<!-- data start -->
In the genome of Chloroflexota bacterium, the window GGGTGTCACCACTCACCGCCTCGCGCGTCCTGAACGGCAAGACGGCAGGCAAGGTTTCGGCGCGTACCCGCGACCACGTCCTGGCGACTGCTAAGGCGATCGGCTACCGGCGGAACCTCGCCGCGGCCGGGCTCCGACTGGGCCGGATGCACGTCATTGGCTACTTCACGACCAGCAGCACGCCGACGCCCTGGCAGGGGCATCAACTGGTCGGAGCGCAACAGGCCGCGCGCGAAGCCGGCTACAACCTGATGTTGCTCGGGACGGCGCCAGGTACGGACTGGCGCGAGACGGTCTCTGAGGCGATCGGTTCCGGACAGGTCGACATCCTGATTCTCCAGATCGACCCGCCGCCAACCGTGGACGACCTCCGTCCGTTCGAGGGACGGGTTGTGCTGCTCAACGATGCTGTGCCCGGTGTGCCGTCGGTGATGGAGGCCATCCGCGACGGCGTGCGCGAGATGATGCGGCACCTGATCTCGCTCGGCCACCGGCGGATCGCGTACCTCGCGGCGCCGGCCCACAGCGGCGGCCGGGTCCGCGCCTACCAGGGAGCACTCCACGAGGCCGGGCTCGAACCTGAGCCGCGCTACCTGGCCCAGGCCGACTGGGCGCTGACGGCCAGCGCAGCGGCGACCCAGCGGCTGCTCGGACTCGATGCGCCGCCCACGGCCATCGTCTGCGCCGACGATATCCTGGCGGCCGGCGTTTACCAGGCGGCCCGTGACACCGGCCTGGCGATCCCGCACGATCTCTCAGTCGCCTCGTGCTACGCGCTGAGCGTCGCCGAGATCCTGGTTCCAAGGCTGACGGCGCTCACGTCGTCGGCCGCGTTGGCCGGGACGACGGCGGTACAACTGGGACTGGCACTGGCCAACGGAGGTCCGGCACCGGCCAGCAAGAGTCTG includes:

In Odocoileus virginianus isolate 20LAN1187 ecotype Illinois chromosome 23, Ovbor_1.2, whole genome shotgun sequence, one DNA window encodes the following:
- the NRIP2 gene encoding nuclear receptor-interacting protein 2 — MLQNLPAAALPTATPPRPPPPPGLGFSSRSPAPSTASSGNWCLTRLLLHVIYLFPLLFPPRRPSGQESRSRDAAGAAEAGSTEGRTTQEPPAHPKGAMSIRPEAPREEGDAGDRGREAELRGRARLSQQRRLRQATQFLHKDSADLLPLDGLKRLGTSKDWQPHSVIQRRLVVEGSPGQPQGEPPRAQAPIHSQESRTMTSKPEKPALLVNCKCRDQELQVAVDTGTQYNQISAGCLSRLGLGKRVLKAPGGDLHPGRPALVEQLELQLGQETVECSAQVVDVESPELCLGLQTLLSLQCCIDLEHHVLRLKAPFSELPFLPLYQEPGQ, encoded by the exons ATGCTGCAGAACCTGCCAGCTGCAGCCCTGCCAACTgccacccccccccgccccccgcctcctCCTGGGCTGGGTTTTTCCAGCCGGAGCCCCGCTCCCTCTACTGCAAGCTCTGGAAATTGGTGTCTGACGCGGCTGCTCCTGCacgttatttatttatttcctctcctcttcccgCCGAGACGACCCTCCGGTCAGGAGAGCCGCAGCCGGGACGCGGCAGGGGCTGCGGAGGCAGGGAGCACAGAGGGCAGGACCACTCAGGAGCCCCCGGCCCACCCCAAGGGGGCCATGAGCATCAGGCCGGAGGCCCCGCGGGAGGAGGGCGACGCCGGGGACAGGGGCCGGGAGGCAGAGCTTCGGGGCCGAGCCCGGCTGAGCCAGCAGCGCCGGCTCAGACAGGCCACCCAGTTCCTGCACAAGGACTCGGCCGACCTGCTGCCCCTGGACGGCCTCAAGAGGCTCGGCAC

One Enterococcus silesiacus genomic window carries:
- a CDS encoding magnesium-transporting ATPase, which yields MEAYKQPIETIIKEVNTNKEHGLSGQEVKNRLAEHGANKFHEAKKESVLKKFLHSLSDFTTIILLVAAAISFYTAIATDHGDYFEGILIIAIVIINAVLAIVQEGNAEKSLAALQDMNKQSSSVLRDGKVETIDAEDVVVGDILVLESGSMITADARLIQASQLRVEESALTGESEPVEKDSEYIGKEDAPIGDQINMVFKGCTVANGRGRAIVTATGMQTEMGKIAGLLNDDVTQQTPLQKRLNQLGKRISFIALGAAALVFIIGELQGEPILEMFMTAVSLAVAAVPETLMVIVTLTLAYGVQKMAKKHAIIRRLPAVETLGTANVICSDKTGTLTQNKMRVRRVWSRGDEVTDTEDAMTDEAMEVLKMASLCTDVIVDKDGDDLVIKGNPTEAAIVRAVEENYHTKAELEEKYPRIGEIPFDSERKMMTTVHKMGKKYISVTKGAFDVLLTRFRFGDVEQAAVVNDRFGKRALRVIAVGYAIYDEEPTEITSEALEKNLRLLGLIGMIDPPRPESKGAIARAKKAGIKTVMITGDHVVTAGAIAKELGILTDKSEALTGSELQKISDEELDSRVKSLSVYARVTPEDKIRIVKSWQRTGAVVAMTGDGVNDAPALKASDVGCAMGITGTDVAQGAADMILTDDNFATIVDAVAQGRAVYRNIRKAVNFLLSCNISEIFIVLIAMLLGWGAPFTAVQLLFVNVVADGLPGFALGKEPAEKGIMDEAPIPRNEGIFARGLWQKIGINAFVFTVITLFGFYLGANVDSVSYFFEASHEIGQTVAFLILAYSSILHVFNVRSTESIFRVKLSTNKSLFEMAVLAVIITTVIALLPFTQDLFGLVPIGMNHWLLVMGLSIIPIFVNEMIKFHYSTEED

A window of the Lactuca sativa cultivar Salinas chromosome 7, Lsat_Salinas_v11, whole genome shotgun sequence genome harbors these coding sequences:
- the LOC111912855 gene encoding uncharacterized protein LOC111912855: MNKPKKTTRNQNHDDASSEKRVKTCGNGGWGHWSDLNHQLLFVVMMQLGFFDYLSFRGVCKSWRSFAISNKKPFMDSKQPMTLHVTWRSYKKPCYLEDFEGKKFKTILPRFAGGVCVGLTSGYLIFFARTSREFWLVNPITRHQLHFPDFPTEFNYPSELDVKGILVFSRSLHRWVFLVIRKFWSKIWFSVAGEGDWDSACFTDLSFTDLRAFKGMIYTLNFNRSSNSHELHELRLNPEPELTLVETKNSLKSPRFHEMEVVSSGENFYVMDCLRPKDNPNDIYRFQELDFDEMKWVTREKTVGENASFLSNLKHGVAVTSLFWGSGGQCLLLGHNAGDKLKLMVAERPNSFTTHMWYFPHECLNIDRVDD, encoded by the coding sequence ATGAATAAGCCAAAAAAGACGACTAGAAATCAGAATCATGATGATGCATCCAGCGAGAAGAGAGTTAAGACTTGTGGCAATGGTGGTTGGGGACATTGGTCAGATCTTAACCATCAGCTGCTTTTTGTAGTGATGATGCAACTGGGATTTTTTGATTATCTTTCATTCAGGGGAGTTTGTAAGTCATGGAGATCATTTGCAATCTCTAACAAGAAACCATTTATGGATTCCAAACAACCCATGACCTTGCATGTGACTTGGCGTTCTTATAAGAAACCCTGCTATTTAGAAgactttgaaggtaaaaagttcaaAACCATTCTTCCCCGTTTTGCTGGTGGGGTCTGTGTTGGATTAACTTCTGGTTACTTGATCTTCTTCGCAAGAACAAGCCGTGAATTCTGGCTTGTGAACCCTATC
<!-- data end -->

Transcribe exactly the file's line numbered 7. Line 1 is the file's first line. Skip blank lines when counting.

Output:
- the LOC111912855 gene encoding uncharacterized protein LOC111912855: MNKPKKTTRNQNHDDASSEKRVKTCGNGGWGHWSDLNHQLLFVVMMQLGFFDYLSFRGVCKSWRSFAISNKKPFMDSKQPMTLHVTWRSYKKPCYLEDFEGKKFKTILPRFAGGVCVGLTSGYLIFFARTSREFWLVNPITRHQLHFPDFPTEFNYPSELDVKGILVFSRSLHRWVFLVIRKFWSKIWFSVAGEGDWDSACFTDLSFTDLRAFKGMIYTLNFNRSSNSHELHELRLNPEPELTLVETKNSLKSPRFHEMEVVSSGENFYVMDCLRPKDNPNDIYRFQELDFDEMKWVTREKTVGENASFLSNLKHGVAVTSLFWGSGGQCLLLGHNAGDKLKLMVAERPNSFTTHMWYFPHECLNIDRVDD, encoded by the coding sequence ATGAATAAGCCAAAAAAGACGACTAGAAATCAGAATCATGATGATGCATCCAGCGAGAAGAGAGTTAAGACTTGTGGCAATGGTGGTTGGGGACATTGGTCAGATCTTAACCATCAGCTGCTTTTTGTAGTGATGATGCAACTGGGATTTTTTGATTATCTTTCATTCAGGGGAGTTTGTAAGTCATGGAGATCATTTGCAATCTCTAACAAGAAACCATTTATGGATTCCAAACAACCCATGACCTTGCATGTGACTTGGCGTTCTTATAAGAAACCCTGCTATTTAGAAgactttgaaggtaaaaagttcaaAACCATTCTTCCCCGTTTTGCTGGTGGGGTCTGTGTTGGATTAACTTCTGGTTACTTGATCTTCTTCGCAAGAACAAGCCGTGAATTCTGGCTTGTGAACCCTATC